by on 12/08/10 at 8:24 pm
It might be surprising to some, but most herbs grow better in an indoor herb garden. Majority of herbs are annuals. Annual herbs and plants have a year lifespan. They grow and bloom in one season, then die afterwards within a year. You may think that this type of herbs is too costly, but you actually extend the life of your annuals.
Here are some key points explained in establishing an indoor garden.
Knowing the easy-to-grow indoor herbs
Annuals are the best type for indoor gardens. Since they have a limited lifespan, they cannot be exposed to continuously changing weathers. Their roots usually have small growth; hence they cannot withstand the outside environment. Their leaves would easily wither and they could be easily uprooted.
Some varieties of basil like Thai, Holy Basil or Tulsi and lemon, chives, scented geranium, lavender, rosemary, sweet woodruff and lemon verbena are some of the annuals appropriate in indoor settings. These could grow in small pots and could survive without constant exposure to sunlight. However, some may need to be taken outdoors once in a while. These would be further explained in the succeeding parts.
On the other hand, some perennials could also survive in indoor environments. They just need seasonal outdoor exposure.
Having the right locations
Window areas, door openings, atriums and any area inside your house with natural lighting or close proximity to outside ventilation are the most suitable places for indoor herbs. In the kitchen, place them near the windows which should always be left open or at least ajar. Just a few hours under ample sunlight could make your plants healthier.
If you are into aromatic herbs, you most definitely want them placed in various parts of the house. But be sure to take them outside for at least one, at most three hours daily. Too much sunlight could cause their roots to dry up which would then result to frequent wilting of the leaves.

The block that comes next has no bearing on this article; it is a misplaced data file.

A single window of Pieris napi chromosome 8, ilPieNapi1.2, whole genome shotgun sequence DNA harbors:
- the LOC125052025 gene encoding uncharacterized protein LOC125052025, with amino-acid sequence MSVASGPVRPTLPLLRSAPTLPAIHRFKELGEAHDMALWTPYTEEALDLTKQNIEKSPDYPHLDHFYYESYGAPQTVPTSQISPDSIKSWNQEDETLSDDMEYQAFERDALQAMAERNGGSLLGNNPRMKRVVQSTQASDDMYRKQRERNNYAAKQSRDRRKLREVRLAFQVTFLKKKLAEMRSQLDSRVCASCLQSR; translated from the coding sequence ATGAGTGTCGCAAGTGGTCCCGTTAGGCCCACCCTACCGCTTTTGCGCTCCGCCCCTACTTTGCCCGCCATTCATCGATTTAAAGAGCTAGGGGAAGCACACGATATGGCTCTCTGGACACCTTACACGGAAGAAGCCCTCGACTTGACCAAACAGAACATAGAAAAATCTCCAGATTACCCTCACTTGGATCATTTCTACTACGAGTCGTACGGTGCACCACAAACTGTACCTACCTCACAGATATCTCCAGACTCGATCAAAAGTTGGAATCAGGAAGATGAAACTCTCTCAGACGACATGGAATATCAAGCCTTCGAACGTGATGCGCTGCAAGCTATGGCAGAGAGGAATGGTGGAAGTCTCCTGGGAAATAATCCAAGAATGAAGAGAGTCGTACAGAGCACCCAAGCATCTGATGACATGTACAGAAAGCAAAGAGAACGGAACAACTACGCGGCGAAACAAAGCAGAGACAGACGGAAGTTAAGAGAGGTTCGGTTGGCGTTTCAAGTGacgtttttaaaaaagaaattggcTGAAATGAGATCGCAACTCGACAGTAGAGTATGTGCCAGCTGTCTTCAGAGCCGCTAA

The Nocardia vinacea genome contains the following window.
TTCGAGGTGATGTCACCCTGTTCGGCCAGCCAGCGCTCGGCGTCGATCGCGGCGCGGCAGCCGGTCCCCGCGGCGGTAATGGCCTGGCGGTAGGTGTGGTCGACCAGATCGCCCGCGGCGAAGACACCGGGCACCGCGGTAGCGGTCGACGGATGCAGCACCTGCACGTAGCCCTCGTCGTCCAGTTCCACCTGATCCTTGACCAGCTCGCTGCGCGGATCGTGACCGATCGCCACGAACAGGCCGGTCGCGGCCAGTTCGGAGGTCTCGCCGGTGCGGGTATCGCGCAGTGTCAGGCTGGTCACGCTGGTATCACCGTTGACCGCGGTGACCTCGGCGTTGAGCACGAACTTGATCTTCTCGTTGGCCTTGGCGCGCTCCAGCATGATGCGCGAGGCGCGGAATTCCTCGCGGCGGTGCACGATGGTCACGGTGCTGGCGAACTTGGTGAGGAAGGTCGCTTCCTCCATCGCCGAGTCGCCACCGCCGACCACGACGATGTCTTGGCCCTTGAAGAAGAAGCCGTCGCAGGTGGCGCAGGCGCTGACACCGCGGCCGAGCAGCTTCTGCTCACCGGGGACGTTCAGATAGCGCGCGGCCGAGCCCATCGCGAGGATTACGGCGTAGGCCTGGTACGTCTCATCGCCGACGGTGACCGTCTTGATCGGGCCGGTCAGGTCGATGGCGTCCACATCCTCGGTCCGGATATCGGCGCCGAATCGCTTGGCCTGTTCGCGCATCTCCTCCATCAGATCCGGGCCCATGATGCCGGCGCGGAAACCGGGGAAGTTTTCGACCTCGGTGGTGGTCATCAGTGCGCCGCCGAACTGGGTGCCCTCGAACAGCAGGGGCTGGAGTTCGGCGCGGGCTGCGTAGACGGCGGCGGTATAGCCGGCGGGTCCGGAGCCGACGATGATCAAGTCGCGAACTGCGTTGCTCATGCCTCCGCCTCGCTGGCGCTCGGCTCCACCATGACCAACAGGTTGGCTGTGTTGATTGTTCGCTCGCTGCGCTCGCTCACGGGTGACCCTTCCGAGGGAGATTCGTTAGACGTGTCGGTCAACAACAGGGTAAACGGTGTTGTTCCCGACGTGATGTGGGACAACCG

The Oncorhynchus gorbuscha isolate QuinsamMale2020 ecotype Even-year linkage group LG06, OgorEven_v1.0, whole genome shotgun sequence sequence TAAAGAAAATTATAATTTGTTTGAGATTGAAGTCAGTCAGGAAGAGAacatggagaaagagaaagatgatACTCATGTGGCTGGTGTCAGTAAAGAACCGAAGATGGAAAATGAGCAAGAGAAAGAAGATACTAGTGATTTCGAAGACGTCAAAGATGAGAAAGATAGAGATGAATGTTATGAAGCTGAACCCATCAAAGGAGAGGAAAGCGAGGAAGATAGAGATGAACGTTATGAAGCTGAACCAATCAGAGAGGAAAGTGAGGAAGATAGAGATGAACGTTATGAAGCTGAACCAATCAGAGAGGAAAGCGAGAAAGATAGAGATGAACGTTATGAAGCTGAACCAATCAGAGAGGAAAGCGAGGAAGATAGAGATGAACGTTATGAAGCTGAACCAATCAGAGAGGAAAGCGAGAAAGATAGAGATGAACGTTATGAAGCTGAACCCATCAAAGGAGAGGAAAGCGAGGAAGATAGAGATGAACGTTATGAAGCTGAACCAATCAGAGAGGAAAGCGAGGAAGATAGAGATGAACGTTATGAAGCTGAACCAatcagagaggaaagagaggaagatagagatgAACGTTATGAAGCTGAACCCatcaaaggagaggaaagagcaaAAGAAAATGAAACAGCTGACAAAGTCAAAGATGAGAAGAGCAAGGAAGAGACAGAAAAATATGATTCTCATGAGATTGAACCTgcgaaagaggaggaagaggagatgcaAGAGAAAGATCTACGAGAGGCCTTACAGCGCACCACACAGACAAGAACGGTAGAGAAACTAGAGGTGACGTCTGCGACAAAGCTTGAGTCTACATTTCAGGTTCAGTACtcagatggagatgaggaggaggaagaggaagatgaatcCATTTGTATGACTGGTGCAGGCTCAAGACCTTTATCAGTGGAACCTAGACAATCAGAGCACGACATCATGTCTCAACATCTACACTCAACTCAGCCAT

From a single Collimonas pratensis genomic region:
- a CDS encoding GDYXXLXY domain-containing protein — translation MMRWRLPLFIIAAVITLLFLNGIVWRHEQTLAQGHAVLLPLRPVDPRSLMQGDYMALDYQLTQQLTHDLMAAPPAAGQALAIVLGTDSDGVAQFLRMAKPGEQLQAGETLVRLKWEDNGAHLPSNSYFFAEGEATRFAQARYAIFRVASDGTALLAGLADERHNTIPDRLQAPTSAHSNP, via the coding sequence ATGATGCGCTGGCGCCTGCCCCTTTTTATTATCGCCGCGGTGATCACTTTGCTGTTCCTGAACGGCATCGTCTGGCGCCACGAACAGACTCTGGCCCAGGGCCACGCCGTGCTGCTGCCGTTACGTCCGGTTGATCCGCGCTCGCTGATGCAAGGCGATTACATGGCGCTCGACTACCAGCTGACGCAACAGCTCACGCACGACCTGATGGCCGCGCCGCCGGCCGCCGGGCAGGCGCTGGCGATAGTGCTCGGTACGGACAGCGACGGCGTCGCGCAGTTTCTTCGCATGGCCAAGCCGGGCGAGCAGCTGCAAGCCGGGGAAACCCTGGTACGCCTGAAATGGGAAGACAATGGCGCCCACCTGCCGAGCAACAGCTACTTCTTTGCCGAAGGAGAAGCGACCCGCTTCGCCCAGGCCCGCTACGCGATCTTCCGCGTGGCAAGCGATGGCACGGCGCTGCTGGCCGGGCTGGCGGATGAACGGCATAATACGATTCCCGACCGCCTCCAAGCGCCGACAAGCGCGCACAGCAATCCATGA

Perennials could also stay indoors but as much as possible expose them to sunlight regularly. Allot them the spots where there is most sun exposure. If you have limited space near the open areas, you could use chains to hang them instead.
Taking care of the herbs – on watering, pruning and soil maintenance
Indoor plants need as much water as outdoor plants. You can water them every other two days. But never drown the soil as the roots would be too soggy to absorb other nutrients from the soil.
You can also do occasional pruning. But do not remove drying foliage immediately. Letting them fall on the pot would make them possible fertilizers. However, if there are too much falling leaves, you have to remove some of them. They may be too moist, thus killing the roots.
Your soil should have regular peat moss or compost supplements. At least every three months, dig up an inch from the surface and put in a new batch.
Before annuals die, start repotting so you would not have to start planting all over. Cut off a healthy part of the herb. Each cut piece should have some roots and foliage already so it would be easier for you to grow them.
Now these three easy key methods would ensure you of a flourishing indoor herb garden all year round.
- Top Three Points to Consider For Having an Indoor Herb Garden It might be surprising to some, but most herbs grow...
- Indoor Organic Herb Garden Growing an organic herb garden is a delightful project. The...
- Indoor Herb Garden – 8 Wonderful Tips For A Wonderful Indoor Herb Garden! Can you imagine any meal being cooked without spices or...